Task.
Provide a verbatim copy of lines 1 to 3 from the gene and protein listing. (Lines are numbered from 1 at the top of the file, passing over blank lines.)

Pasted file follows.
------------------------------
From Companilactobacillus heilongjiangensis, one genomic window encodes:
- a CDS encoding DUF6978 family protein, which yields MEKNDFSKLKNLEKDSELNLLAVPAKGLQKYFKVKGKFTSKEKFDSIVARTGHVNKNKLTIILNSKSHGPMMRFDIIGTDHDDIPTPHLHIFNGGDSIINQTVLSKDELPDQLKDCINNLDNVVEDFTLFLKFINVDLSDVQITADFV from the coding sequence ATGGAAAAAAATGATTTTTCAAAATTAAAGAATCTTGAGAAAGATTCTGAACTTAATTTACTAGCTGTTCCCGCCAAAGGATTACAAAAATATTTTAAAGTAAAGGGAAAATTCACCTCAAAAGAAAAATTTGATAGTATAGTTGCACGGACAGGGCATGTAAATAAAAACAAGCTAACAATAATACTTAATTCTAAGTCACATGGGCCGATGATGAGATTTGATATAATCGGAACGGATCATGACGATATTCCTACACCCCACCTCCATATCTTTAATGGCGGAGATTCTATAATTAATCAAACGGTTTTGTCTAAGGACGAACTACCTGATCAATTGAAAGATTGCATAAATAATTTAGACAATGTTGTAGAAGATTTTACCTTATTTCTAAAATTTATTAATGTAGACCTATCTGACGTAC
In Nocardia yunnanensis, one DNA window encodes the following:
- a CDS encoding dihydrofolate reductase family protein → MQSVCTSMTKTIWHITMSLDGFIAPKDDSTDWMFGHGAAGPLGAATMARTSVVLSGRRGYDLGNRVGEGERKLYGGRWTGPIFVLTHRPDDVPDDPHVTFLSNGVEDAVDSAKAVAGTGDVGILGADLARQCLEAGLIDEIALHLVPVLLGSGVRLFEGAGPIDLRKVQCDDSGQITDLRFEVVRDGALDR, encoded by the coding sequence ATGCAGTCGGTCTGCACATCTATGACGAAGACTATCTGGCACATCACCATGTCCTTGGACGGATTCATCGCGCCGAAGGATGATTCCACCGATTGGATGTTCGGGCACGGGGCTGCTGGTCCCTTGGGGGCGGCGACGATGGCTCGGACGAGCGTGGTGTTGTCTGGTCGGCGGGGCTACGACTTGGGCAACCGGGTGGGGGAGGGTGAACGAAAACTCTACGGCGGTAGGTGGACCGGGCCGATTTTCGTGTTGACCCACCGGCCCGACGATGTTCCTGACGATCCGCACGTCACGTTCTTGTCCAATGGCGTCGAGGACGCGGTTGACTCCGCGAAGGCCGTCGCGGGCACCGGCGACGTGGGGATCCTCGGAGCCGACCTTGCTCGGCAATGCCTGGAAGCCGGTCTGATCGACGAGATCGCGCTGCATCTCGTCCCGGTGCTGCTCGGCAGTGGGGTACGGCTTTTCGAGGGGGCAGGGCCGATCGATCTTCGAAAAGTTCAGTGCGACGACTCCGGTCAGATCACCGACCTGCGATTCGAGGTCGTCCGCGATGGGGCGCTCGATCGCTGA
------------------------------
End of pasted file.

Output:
From Companilactobacillus heilongjiangensis, one genomic window encodes:
- a CDS encoding DUF6978 family protein, which yields MEKNDFSKLKNLEKDSELNLLAVPAKGLQKYFKVKGKFTSKEKFDSIVARTGHVNKNKLTIILNSKSHGPMMRFDIIGTDHDDIPTPHLHIFNGGDSIINQTVLSKDELPDQLKDCINNLDNVVEDFTLFLKFINVDLSDVQITADFV from the coding sequence ATGGAAAAAAATGATTTTTCAAAATTAAAGAATCTTGAGAAAGATTCTGAACTTAATTTACTAGCTGTTCCCGCCAAAGGATTACAAAAATATTTTAAAGTAAAGGGAAAATTCACCTCAAAAGAAAAATTTGATAGTATAGTTGCACGGACAGGGCATGTAAATAAAAACAAGCTAACAATAATACTTAATTCTAAGTCACATGGGCCGATGATGAGATTTGATATAATCGGAACGGATCATGACGATATTCCTACACCCCACCTCCATATCTTTAATGGCGGAGATTCTATAATTAATCAAACGGTTTTGTCTAAGGACGAACTACCTGATCAATTGAAAGATTGCATAAATAATTTAGACAATGTTGTAGAAGATTTTACCTTATTTCTAAAATTTATTAATGTAGACCTATCTGACGTAC
In Nocardia yunnanensis, one DNA window encodes the following: